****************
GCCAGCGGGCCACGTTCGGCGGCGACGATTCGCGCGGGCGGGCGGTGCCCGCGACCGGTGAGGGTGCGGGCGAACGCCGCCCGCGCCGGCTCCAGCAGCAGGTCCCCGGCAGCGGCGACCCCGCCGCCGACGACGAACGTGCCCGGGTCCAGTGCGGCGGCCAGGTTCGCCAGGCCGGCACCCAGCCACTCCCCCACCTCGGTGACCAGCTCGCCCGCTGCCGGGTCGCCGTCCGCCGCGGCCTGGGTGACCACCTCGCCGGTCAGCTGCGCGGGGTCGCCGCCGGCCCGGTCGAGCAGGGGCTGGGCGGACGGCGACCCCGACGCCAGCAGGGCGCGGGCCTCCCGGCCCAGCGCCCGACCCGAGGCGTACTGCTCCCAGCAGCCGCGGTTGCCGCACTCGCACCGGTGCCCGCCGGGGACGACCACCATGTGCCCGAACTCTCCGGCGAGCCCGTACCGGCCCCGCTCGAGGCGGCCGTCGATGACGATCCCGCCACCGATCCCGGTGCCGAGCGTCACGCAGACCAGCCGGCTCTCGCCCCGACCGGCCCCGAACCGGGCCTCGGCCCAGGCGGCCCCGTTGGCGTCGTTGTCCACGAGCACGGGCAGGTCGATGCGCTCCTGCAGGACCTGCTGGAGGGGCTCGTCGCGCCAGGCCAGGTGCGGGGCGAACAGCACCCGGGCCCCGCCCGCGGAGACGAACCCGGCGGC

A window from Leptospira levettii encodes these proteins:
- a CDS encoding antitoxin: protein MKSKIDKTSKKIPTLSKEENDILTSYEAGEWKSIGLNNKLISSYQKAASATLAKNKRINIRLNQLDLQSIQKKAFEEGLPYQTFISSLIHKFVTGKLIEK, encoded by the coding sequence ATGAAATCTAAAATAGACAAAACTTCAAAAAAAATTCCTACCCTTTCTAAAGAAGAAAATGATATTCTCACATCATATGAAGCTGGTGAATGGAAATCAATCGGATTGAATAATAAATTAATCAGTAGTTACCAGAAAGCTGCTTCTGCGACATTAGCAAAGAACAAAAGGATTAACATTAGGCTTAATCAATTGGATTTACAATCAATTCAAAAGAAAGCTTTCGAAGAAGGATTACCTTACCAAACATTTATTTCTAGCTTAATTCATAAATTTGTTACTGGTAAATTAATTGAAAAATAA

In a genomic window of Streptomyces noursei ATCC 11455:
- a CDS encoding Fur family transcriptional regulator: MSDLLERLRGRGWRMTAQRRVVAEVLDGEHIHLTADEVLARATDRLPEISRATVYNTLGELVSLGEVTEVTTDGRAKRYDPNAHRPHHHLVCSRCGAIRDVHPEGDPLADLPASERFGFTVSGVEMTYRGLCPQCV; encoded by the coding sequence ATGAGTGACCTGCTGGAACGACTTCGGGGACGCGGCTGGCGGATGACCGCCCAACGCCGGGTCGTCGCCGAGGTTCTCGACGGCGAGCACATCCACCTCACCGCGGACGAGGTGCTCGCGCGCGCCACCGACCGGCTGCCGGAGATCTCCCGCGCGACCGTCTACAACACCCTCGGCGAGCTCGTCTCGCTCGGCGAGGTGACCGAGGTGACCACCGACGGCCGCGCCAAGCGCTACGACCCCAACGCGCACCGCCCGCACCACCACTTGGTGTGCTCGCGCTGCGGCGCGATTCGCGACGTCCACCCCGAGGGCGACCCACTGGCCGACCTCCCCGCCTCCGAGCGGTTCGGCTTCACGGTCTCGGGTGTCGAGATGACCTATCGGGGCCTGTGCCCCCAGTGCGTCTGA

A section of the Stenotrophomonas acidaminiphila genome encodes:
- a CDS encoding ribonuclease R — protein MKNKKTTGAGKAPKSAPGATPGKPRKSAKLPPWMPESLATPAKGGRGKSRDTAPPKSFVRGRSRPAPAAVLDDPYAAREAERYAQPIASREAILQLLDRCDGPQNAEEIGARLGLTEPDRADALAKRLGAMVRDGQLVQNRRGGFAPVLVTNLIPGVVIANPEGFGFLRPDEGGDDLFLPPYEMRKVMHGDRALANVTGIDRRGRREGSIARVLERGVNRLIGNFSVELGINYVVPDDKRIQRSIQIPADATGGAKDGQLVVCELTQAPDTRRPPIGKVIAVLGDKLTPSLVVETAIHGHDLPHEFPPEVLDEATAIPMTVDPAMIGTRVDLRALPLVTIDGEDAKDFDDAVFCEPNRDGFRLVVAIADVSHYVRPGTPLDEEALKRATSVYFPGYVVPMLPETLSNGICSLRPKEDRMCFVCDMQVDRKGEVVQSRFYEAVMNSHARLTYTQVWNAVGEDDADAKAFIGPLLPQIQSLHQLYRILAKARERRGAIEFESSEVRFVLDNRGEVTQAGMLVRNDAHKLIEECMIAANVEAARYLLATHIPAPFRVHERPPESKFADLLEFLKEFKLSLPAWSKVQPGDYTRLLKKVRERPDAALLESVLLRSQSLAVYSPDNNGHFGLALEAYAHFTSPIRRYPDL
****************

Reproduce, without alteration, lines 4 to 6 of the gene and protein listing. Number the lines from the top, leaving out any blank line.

In a genomic window of Streptomyces noursei ATCC 11455:
- a CDS encoding Fur family transcriptional regulator: MSDLLERLRGRGWRMTAQRRVVAEVLDGEHIHLTADEVLARATDRLPEISRATVYNTLGELVSLGEVTEVTTDGRAKRYDPNAHRPHHHLVCSRCGAIRDVHPEGDPLADLPASERFGFTVSGVEMTYRGLCPQCV; encoded by the coding sequence ATGAGTGACCTGCTGGAACGACTTCGGGGACGCGGCTGGCGGATGACCGCCCAACGCCGGGTCGTCGCCGAGGTTCTCGACGGCGAGCACATCCACCTCACCGCGGACGAGGTGCTCGCGCGCGCCACCGACCGGCTGCCGGAGATCTCCCGCGCGACCGTCTACAACACCCTCGGCGAGCTCGTCTCGCTCGGCGAGGTGACCGAGGTGACCACCGACGGCCGCGCCAAGCGCTACGACCCCAACGCGCACCGCCCGCACCACCACTTGGTGTGCTCGCGCTGCGGCGCGATTCGCGACGTCCACCCCGAGGGCGACCCACTGGCCGACCTCCCCGCCTCCGAGCGGTTCGGCTTCACGGTCTCGGGTGTCGAGATGACCTATCGGGGCCTGTGCCCCCAGTGCGTCTGA

A section of the Stenotrophomonas acidaminiphila genome encodes: